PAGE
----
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. Iran pledges to resume enrichment but not during talks
TEHRAN (AFP) Dec 10, 2005
Iran will resume uranium enrichment but not during talks with the European Union over its nuclear activities, the head of Iran's Atomic Energy Organization Gholam Reza Aghazedeh was quoted as saying Saturday.

"Technically and legally speaking I have no doubt that we will resume (uranium enrichment)," Aghazadeh said, cited by the official IRNA news agency. "Iran will not carry out any enrichment and gas injection during the talks," reportedly set for late December, he said.

Western diplomats in Vienna said Saturday the EU-3 (Germany, Britain and France) and Iran are planning to go ahead with talks over Iran's controversial nuclear activities on December 21.

A diplomat said the meeting is "to talk about talks," to see at a senior level if formal, possibly ministerial-level talks on winning guarantees that Iran will not make nuclear weapons can resume.

EU-Iran talks collapsed in August when Tehran ended its suspension of uranium conversion, the first step towards making enriched uranium which can be used as nuclear fuel or the explosive core of an atomic bomb.

Britain, France and Germany -- backed by the United States -- argue that the only guarantee Iran will not use its atomic energy drive as a means to acquire the bomb is for the country to totally abandon uranium enrichment activities.

Iran's top nuclear negotiator Ali Larijani told AFP last week that Iran could soon resume making centrifuges and their parts and conducting "research". He argued such activities were perfectly legal and outside the scope of any future talks with the EU-3.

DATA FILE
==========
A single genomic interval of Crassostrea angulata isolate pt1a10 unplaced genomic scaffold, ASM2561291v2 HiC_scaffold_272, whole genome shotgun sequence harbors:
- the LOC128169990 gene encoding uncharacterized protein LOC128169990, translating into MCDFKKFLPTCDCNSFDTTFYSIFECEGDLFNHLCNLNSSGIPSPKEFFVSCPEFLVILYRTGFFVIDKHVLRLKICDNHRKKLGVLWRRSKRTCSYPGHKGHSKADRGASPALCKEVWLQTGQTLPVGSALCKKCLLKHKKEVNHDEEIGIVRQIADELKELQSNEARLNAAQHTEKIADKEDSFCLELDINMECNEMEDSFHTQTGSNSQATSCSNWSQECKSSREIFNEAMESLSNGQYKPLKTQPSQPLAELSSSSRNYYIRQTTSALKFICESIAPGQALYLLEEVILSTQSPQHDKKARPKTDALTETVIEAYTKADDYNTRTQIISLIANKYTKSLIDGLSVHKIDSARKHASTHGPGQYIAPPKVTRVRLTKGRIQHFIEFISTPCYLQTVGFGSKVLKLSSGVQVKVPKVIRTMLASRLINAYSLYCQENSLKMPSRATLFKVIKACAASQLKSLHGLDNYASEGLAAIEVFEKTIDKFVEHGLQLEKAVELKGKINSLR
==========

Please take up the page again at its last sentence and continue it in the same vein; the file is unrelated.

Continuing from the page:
Centrifuges are spun at supersonic speed to enrich uranium gas -- which Iran is already producing in large quantities -- to make reactor fuel, but the enrichment process can be extended to make the core of a nuclear bomb.

Russia has proposed allowing Iran to conduct uranium enrichment in Russia, rather than Iran, so Tehran does not obtain the nuclear technology crucial to making atom bombs.

Iran refuses however to give up the right to enrichment on its territory and has invited other countries to take part and have a share in its nuclear program.

"Certain countries have signaled their agreement to cooperate in Natanz enrichment facility," Aghazadeh said, hoping the "negotiations with Europeans will facilitate this trend."

But in Vienna a Western diplomat said that "expectations are very low" concerning the result of the talks.

"The EU-3 (EU negotiators Britain, France and Germany) expects Iran to press for agreement on a pilot centrifuge plant. The EU-3 will make clear that is unacceptable and that time is about to run out on the Iranians", the diplomat said.

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